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Relationships between soil properties and high-resolution radiometrics, central eastern Wheatbelt, Western Australia

Taylor, M.J., Smettem, K., Pracilio, G. and Verboom, W. (2002) Relationships between soil properties and high-resolution radiometrics, central eastern Wheatbelt, Western Australia. Exploration Geophysics, 33 (2). pp. 95-102.

Link to Published Version: https://doi.org/10.1071/EG02095
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Abstract

A quantitative investigation was undertaken to ascertain the relationships between radiometrics and surface soil properties within a 77 km2 survey area, on the Elashgin Creek catchment, Wyalkatchem, Western Australia. A high-resolution airborne gamma-ray survey, with a measurement 'footprint' width of approximately 40 m and length of 80 m, provided measurements of radionuclide distributions across the study area. Ground-based gamma-spectrometry measurements, with a much smaller 'footprint' of one metre diameter, were also made at the majority of sampling sites. Field texture and gravel content from 132 sampling sites were recorded, with particle-size and mineralogical analysis conducted on a selection of sites. Mineralogical analysis provided an understanding of the sources of radionuclides. Using discriminant function analysis (DFA), areas of shallow soil over rock and rock outcrop were successfully discriminated using airborne radiometric and DEM data. The presence or absence of gravel grades was also successfully discriminated with radiometric data using DFA. In addition, a statistically significant correlation was identified between airborne thorium/potassium ratio and ironstone gravel content in the top 0 to 10 cm of soil (r2 = 0.56, P-value < 0.001). Stronger linear relationships were identified between airborne data and surface texture (e.g., 0?10 cm % clay and total count, r2 = 0.71, P-value < 0.001). Signal attenuation prevented the accurate determination of deeper subsurface soil texture (e.g., 20?30 cm % clay and total count, r2 = 0.24, P-value < 0.05). Of the airborne radiometric data, total count exhibited the strongest correlation to soil texture and potassium the least. It is concluded that high-resolution radiometric data can aid the mapping of important soil properties such as shallow granitic bedrock, presence or absence of gravel and the percentage clay in the top 0?10 cm of soil.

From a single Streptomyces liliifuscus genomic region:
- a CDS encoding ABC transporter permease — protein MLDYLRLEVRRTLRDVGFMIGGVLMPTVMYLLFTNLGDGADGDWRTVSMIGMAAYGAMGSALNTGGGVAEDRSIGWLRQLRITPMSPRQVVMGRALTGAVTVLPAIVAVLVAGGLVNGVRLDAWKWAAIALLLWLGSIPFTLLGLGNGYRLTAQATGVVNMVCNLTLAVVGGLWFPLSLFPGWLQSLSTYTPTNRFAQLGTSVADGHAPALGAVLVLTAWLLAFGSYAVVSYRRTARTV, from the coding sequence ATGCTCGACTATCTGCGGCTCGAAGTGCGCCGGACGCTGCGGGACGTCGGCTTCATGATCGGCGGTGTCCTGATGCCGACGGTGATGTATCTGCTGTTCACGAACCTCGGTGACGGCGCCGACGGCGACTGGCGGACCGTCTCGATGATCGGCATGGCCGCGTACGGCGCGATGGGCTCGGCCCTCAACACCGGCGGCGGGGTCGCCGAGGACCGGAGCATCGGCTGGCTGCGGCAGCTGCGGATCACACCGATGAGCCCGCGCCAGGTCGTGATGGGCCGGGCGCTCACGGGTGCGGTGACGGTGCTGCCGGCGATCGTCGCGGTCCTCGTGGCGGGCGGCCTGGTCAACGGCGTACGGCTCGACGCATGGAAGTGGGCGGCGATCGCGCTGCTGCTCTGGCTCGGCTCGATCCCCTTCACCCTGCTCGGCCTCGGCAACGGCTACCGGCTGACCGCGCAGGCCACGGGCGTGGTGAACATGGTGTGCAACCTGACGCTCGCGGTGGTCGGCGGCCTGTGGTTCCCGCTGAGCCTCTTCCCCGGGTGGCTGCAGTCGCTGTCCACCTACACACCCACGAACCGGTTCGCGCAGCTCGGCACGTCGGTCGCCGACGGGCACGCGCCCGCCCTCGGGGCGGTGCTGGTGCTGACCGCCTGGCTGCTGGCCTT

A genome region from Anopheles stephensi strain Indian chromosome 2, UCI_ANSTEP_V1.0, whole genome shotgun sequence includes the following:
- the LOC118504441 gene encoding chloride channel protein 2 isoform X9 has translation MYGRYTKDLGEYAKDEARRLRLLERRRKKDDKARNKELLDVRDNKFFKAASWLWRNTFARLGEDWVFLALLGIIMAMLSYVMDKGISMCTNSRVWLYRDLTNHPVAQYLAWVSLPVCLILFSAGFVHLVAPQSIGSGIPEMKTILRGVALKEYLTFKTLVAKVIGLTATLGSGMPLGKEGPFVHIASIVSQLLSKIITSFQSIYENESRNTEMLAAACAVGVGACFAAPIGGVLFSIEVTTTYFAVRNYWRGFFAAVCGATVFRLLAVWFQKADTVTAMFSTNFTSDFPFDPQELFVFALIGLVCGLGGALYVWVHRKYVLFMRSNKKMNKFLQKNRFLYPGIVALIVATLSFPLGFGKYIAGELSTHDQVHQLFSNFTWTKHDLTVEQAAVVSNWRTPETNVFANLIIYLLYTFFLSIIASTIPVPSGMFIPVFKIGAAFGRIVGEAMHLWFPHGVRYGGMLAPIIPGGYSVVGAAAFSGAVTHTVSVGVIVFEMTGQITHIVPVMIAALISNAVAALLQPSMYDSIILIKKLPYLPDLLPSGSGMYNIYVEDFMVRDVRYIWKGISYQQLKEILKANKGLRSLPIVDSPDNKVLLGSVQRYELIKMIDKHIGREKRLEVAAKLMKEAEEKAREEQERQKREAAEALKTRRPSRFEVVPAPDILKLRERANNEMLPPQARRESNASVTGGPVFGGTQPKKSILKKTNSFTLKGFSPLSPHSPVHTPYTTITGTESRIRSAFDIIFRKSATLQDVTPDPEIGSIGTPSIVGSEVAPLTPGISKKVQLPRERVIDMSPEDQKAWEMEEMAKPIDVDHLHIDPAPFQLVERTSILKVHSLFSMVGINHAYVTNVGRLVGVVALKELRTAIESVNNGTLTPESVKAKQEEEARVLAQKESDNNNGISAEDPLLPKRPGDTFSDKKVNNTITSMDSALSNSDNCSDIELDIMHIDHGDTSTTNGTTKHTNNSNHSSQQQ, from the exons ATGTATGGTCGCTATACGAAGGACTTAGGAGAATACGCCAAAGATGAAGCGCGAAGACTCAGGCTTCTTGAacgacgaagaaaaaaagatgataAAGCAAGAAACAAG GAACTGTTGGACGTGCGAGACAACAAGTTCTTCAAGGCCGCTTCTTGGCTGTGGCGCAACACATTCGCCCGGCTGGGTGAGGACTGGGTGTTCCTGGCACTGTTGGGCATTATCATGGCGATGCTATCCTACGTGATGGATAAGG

Publication Type: Journal Article
Publisher: CSIRO Publishing
Copyright: © 2002, CSIRO.
URI: http://researchrepository.murdoch.edu.au/id/eprint/38124
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